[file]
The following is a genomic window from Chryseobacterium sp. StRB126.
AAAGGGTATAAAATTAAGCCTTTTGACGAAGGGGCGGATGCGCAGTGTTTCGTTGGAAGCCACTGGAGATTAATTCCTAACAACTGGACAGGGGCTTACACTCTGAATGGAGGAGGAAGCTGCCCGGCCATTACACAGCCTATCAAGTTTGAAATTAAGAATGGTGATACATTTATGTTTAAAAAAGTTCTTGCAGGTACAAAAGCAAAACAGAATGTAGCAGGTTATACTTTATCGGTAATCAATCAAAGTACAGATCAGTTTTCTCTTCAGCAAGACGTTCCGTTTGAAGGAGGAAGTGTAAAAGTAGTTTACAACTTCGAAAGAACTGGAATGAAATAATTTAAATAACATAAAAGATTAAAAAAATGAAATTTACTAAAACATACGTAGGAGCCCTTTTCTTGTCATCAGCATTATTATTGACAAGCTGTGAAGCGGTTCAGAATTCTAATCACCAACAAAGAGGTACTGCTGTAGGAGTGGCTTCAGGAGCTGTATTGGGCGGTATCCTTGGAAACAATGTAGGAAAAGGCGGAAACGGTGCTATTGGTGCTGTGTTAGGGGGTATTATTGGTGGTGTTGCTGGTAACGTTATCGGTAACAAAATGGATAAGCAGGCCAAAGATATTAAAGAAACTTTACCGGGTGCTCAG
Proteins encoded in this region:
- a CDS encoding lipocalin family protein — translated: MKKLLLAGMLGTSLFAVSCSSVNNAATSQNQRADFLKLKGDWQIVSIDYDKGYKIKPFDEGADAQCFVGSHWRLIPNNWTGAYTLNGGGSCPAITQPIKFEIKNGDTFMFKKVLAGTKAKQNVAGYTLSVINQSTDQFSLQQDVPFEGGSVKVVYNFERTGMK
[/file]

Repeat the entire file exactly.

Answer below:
The following is a genomic window from Chryseobacterium sp. StRB126.
AAAGGGTATAAAATTAAGCCTTTTGACGAAGGGGCGGATGCGCAGTGTTTCGTTGGAAGCCACTGGAGATTAATTCCTAACAACTGGACAGGGGCTTACACTCTGAATGGAGGAGGAAGCTGCCCGGCCATTACACAGCCTATCAAGTTTGAAATTAAGAATGGTGATACATTTATGTTTAAAAAAGTTCTTGCAGGTACAAAAGCAAAACAGAATGTAGCAGGTTATACTTTATCGGTAATCAATCAAAGTACAGATCAGTTTTCTCTTCAGCAAGACGTTCCGTTTGAAGGAGGAAGTGTAAAAGTAGTTTACAACTTCGAAAGAACTGGAATGAAATAATTTAAATAACATAAAAGATTAAAAAAATGAAATTTACTAAAACATACGTAGGAGCCCTTTTCTTGTCATCAGCATTATTATTGACAAGCTGTGAAGCGGTTCAGAATTCTAATCACCAACAAAGAGGTACTGCTGTAGGAGTGGCTTCAGGAGCTGTATTGGGCGGTATCCTTGGAAACAATGTAGGAAAAGGCGGAAACGGTGCTATTGGTGCTGTGTTAGGGGGTATTATTGGTGGTGTTGCTGGTAACGTTATCGGTAACAAAATGGATAAGCAGGCCAAAGATATTAAAGAAACTTTACCGGGTGCTCAG
Proteins encoded in this region:
- a CDS encoding lipocalin family protein — translated: MKKLLLAGMLGTSLFAVSCSSVNNAATSQNQRADFLKLKGDWQIVSIDYDKGYKIKPFDEGADAQCFVGSHWRLIPNNWTGAYTLNGGGSCPAITQPIKFEIKNGDTFMFKKVLAGTKAKQNVAGYTLSVINQSTDQFSLQQDVPFEGGSVKVVYNFERTGMK